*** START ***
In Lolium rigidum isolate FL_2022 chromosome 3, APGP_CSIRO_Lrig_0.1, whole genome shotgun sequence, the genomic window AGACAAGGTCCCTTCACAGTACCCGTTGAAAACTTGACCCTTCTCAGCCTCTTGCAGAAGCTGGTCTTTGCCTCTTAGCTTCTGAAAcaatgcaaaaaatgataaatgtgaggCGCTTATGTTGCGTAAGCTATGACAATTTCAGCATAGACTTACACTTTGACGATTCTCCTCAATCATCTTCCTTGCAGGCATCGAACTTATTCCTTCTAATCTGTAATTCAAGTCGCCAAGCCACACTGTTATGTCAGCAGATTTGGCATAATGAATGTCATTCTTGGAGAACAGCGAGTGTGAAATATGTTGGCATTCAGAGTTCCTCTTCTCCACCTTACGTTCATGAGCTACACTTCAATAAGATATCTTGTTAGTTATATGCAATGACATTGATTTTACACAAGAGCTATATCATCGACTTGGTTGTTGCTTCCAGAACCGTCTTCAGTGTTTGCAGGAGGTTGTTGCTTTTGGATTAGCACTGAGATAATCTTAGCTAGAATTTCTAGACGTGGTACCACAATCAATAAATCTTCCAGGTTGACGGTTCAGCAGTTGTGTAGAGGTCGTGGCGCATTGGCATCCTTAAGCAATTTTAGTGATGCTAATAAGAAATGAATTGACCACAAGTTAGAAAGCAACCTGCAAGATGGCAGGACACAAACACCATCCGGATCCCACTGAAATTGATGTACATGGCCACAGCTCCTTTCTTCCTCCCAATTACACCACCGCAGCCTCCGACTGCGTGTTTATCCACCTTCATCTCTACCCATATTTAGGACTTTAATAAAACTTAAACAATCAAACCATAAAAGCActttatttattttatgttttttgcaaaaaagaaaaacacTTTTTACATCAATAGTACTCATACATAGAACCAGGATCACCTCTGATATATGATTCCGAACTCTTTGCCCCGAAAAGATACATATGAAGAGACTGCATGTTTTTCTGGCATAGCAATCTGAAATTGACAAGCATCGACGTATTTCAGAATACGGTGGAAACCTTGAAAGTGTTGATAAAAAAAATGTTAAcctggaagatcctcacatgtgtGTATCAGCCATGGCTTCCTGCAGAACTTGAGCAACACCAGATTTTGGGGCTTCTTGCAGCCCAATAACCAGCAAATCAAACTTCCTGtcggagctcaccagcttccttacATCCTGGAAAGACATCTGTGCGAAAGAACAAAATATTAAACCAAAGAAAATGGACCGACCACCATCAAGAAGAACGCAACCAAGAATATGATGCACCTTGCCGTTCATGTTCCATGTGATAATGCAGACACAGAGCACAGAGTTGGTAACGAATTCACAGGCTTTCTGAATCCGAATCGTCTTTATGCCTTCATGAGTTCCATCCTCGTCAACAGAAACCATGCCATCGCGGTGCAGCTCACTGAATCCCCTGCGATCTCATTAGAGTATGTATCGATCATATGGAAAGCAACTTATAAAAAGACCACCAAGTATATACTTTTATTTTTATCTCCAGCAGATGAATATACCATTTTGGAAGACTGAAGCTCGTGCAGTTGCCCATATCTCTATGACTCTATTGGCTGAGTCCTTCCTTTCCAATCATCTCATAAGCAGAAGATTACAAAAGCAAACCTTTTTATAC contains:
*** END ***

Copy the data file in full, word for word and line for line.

In Lolium rigidum isolate FL_2022 chromosome 3, APGP_CSIRO_Lrig_0.1, whole genome shotgun sequence, the genomic window AGACAAGGTCCCTTCACAGTACCCGTTGAAAACTTGACCCTTCTCAGCCTCTTGCAGAAGCTGGTCTTTGCCTCTTAGCTTCTGAAAcaatgcaaaaaatgataaatgtgaggCGCTTATGTTGCGTAAGCTATGACAATTTCAGCATAGACTTACACTTTGACGATTCTCCTCAATCATCTTCCTTGCAGGCATCGAACTTATTCCTTCTAATCTGTAATTCAAGTCGCCAAGCCACACTGTTATGTCAGCAGATTTGGCATAATGAATGTCATTCTTGGAGAACAGCGAGTGTGAAATATGTTGGCATTCAGAGTTCCTCTTCTCCACCTTACGTTCATGAGCTACACTTCAATAAGATATCTTGTTAGTTATATGCAATGACATTGATTTTACACAAGAGCTATATCATCGACTTGGTTGTTGCTTCCAGAACCGTCTTCAGTGTTTGCAGGAGGTTGTTGCTTTTGGATTAGCACTGAGATAATCTTAGCTAGAATTTCTAGACGTGGTACCACAATCAATAAATCTTCCAGGTTGACGGTTCAGCAGTTGTGTAGAGGTCGTGGCGCATTGGCATCCTTAAGCAATTTTAGTGATGCTAATAAGAAATGAATTGACCACAAGTTAGAAAGCAACCTGCAAGATGGCAGGACACAAACACCATCCGGATCCCACTGAAATTGATGTACATGGCCACAGCTCCTTTCTTCCTCCCAATTACACCACCGCAGCCTCCGACTGCGTGTTTATCCACCTTCATCTCTACCCATATTTAGGACTTTAATAAAACTTAAACAATCAAACCATAAAAGCActttatttattttatgttttttgcaaaaaagaaaaacacTTTTTACATCAATAGTACTCATACATAGAACCAGGATCACCTCTGATATATGATTCCGAACTCTTTGCCCCGAAAAGATACATATGAAGAGACTGCATGTTTTTCTGGCATAGCAATCTGAAATTGACAAGCATCGACGTATTTCAGAATACGGTGGAAACCTTGAAAGTGTTGATAAAAAAAATGTTAAcctggaagatcctcacatgtgtGTATCAGCCATGGCTTCCTGCAGAACTTGAGCAACACCAGATTTTGGGGCTTCTTGCAGCCCAATAACCAGCAAATCAAACTTCCTGtcggagctcaccagcttccttacATCCTGGAAAGACATCTGTGCGAAAGAACAAAATATTAAACCAAAGAAAATGGACCGACCACCATCAAGAAGAACGCAACCAAGAATATGATGCACCTTGCCGTTCATGTTCCATGTGATAATGCAGACACAGAGCACAGAGTTGGTAACGAATTCACAGGCTTTCTGAATCCGAATCGTCTTTATGCCTTCATGAGTTCCATCCTCGTCAACAGAAACCATGCCATCGCGGTGCAGCTCACTGAATCCCCTGCGATCTCATTAGAGTATGTATCGATCATATGGAAAGCAACTTATAAAAAGACCACCAAGTATATACTTTTATTTTTATCTCCAGCAGATGAATATACCATTTTGGAAGACTGAAGCTCGTGCAGTTGCCCATATCTCTATGACTCTATTGGCTGAGTCCTTCCTTTCCAATCATCTCATAAGCAGAAGATTACAAAAGCAAACCTTTTTATAC contains: